We watch... so you don't have to.
Ten Good Things About Television
There is literally no lead I can write, no justification I can make, no apology that will mask what this is: a top-ten list recapping television in the year 2001. For a while, I debated doing "Ten shows that made absolutely no impression on me whatsoever," but ... well, what am I going to write? JAG: Apparently, it's still on. So scratch that idea. Coming up with ten odious shows, events or trends would be too easy -- I could just pick ten articles at random from the Teevee archive and riff on those.
Therefore, I'm simply going to go with the following ...
Ten Things about Television in 2001, Chosen for No Other Reason Than My Whimsy
1. John C. McGinley on Scrubs (NBC)
There is literally nothing I don't love about him. From the lines he tosses off ("So take your blahblah to the blahblahologist.") to his delivery, every time John C. McGinley appears on the screen, I sit up a little straighter and begin cackling in gleeful anticipation of whatever he's about to do.
2. Undeclared (Fox)
I was ready to declare the live-action half-hour dead until I saw this: the show is tight, funny and cringe-inducing in its depictions of average schlubs at a safety school. Anyone who even thinks about cancelling this is a chowderhead. For the love of God, won't some insane billionaire start the Judd Apatow Network and guarantee the man a television home in perpetuity? Or turn an existing cable channel into the JAN? I doubt anyone would really miss TNT.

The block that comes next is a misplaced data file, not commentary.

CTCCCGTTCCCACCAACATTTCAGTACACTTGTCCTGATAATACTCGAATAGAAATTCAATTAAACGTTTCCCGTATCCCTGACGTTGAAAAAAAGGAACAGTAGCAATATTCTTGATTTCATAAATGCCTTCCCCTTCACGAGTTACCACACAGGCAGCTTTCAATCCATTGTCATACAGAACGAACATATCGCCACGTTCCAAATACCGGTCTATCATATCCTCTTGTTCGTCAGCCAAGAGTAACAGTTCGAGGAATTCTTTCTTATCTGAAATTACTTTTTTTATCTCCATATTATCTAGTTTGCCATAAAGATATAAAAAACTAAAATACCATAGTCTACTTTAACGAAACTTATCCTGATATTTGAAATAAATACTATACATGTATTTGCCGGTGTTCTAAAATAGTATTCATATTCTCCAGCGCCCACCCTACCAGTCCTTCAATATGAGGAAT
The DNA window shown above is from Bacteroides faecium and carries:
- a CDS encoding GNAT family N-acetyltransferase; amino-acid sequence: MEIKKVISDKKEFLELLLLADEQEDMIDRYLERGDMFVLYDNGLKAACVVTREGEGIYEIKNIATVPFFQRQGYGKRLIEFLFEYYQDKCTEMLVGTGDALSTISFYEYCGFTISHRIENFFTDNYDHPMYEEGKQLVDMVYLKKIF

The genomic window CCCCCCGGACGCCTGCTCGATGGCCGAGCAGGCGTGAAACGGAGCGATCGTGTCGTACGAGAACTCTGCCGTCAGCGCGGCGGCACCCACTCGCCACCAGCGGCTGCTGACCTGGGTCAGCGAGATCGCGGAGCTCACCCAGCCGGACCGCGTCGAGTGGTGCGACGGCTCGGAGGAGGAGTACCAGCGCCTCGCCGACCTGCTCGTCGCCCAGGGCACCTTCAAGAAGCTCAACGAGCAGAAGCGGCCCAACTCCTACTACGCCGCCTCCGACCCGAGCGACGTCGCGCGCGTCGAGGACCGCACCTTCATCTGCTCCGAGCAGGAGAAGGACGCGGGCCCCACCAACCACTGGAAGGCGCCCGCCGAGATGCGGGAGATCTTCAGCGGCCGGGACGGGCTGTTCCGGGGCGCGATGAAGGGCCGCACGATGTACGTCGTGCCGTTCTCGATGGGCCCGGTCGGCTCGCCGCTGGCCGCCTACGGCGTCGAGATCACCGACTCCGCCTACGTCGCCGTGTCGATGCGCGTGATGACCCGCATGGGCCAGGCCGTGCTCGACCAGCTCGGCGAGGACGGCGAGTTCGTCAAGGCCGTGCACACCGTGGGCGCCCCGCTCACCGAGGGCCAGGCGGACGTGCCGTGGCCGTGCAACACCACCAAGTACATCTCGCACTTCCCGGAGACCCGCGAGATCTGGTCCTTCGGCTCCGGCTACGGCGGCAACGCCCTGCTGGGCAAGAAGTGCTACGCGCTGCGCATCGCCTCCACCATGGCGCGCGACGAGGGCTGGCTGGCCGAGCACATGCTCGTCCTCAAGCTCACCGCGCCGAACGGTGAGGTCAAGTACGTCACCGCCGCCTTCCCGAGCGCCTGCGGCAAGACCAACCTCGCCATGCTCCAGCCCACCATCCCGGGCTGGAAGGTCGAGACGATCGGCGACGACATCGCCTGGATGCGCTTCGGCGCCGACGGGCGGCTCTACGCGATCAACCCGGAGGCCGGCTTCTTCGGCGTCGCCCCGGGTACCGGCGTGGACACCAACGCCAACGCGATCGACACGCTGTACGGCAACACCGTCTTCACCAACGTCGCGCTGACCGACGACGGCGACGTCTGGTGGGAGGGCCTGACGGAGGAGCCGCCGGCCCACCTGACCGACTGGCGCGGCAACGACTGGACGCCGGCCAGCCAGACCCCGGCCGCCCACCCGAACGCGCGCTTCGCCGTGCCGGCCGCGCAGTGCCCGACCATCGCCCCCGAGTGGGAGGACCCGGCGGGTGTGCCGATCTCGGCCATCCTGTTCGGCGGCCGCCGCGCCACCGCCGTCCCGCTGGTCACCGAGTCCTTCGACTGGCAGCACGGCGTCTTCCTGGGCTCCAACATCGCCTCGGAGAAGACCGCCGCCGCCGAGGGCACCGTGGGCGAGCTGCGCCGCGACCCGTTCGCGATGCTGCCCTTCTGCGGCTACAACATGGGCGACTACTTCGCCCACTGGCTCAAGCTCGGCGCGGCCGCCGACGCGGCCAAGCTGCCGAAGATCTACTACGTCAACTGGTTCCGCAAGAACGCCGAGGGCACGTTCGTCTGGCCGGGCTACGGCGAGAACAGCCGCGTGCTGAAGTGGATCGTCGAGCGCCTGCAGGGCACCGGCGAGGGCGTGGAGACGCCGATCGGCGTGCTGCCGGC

3. Fox in general
Yes. Seriously. This is not the set-up to a long joke. Consider: King of the Hill, Futurama, The Simpsons, Malcolm in the Middle, The Bernie Mac Show, Undeclared, The Tick, 24. That's eight good shows. Find me another network station that does that. Hell, if I were being charitable, I'd almost say eight good shows cancels out such abominations as Titus, X-Files (which should have been taken out back and shot two years ago) and You'll Watch Whatever Crass, Jiggly Reality Show We Give You and You'll Like It. But I'm not.
Be warned, however, that Fox gets a conditional spot on the list until we can confirm Undeclared on the television schedule for 2002-2003. Cancel the show, and I find another network to grudgingly praise.
4. The Fall 2001 television season
And I'm not just saying that out of sheer gratitude that it happened at all: I'm just mean-spirited enough to have been looking forward to watching what would have happened had writers or actors gone on strike. But, since strikes were averted and shows were issued forth unto a waiting public ... holy cow, this is the first year I can recall where I've wanted to consistently watch more than one new show. How did that happen?
5. Kenny Mayne (ESPN)
Oh. My my my. He's the second reason I watch Two Minute Drill. The first reason is because the husband has the show on season pass and thus it is constantly on in our household. Still, Kenny Mayne's something else -- the quirked eyebrow, the deadpan delivery, it's all good.
5a. ESPN commercials